The multiplier blocks 62(0)-62(A) and accumulator blocks 72(0)-72(A) can also be configured to other related FFT operations, such as FFT with scaling, FFT with multiply, FFT with phase-ramp multiply, interpolating FFT, fast convolution, and FHT transforms. As a result, fewer VPEs can provide desired Radix-2X butterfly vector operations and other types of arithmetic logic vector operations in a vector processor, thus saving area in the vector processor while still retaining vector processing advantages of fewer register writes and faster vector instruction execution times over scalar processing engines.

When the number of data points N in the DFT is a power of 4 (i.e., N=4X), a Radix-2 algorithm can be employed for the computation. However, for this case, it is more efficient computationally to employ a Radix-2X FFT algorithm. For example, a Radix-4 FFT algorithm can be provided by splitting or decimating an N-point input sequence into four subsequences, x(4n), x(4n+1), x(4n+2), x(4n+3), n=0, 1, . . . , N/4-1.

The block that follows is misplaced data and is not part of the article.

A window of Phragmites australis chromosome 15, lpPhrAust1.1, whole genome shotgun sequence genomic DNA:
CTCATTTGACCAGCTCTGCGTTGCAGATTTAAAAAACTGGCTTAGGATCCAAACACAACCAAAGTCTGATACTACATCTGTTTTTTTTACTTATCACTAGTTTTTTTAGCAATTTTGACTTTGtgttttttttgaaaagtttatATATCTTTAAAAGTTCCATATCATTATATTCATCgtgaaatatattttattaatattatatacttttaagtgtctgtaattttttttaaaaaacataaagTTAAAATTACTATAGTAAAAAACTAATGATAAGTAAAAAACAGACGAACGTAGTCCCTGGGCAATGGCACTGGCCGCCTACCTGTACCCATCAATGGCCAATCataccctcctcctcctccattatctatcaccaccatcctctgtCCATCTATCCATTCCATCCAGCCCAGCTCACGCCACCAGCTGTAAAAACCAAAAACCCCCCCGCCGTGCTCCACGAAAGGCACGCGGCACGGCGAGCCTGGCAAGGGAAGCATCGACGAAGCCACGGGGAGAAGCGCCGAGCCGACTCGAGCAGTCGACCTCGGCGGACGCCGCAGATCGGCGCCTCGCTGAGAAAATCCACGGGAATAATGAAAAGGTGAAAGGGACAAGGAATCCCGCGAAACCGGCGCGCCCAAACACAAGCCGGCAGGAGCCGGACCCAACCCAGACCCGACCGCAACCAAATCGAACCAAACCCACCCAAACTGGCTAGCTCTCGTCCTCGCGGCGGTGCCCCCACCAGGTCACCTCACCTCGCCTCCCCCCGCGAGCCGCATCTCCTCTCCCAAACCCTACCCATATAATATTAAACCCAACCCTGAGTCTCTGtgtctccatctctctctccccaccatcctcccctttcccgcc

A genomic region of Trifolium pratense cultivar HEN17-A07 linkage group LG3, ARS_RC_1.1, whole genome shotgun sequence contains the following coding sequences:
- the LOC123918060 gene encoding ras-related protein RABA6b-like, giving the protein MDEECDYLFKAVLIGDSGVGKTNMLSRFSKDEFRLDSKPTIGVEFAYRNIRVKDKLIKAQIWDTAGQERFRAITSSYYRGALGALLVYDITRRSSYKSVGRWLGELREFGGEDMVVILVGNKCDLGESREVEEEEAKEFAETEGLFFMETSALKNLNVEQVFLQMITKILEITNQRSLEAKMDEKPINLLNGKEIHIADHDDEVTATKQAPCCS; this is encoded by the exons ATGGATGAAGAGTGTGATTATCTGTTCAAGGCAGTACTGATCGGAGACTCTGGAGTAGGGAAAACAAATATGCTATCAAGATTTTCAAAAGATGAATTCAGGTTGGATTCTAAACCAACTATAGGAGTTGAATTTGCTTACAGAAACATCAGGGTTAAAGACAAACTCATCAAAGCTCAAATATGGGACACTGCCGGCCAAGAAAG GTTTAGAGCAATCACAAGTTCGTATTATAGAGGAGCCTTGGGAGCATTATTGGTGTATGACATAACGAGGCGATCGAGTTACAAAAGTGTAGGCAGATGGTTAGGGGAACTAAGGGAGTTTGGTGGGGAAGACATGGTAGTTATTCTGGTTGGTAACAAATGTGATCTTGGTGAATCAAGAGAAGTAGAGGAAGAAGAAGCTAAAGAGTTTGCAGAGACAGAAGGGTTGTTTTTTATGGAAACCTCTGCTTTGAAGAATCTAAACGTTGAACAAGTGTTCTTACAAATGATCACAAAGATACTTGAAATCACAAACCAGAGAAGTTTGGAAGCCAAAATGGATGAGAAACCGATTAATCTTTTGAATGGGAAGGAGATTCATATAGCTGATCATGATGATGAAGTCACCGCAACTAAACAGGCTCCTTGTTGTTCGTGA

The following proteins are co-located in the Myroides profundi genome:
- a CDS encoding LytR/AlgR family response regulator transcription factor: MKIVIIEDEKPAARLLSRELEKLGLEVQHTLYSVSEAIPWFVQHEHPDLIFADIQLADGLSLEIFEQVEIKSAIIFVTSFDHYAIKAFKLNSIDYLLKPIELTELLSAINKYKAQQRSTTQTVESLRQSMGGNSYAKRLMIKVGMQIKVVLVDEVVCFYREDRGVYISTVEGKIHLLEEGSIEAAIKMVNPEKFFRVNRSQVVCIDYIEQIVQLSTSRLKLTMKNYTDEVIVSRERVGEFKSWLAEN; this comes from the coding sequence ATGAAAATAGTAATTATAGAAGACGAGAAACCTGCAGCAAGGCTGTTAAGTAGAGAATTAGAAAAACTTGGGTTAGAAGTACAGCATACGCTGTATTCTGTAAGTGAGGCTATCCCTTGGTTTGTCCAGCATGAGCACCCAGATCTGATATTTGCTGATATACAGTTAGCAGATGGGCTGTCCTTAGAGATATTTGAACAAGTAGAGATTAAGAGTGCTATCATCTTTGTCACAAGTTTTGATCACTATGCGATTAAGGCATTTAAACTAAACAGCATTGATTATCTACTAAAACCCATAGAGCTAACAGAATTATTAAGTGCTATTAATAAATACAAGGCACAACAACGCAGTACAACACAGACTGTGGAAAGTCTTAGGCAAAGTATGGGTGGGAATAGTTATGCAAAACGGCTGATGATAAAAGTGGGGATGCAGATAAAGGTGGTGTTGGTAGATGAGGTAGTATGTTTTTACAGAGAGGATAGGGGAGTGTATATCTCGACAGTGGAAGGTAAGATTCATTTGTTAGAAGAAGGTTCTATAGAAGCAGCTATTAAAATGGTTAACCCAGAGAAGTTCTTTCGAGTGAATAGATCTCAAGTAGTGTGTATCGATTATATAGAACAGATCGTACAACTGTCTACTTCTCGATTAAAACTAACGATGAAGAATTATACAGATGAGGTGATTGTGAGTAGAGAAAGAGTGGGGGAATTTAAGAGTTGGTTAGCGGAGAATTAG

X ( p , q ) = l = 0 3 [ W N lq F ( l , q ) ] W 4 lp F ( l , q ) = m = 0 ( N / 4 ) - 1 x ( l , m ) W N / 4 mq p = 0 , 1 , 2 , 3 ; l = 0 , 1 , 2 , 3 ; q = 0 , 1 , 2 , , N 4 - 1 and x ( l , m ) = x ( 4 m + 1 ) X ( p , q ) = X ( N 4 p + q )

Thus, the four N/4-point DFTs F(l, q) obtained from the above equation are combined to yield the N-point DFT. The expression for combining the N/4-point DFTs defines a Radix-4 decimation-in-time butterfly operation, which can be expressed in matrix form as follows:

[ X ( 0 , q ) X ( 1 , q ) X ( 2 , q ) X ( 3 , q ) ] = [ 1 1 1 1 1 - j - 1 j 1 - 1 1 - 1 1 j - 1 - j ] [ W N 0 F ( 0 , q ) W N 4 F ( 1 , q ) W N 2 q F ( 2 , q ) W N 3 q F ( 3 , q ) ]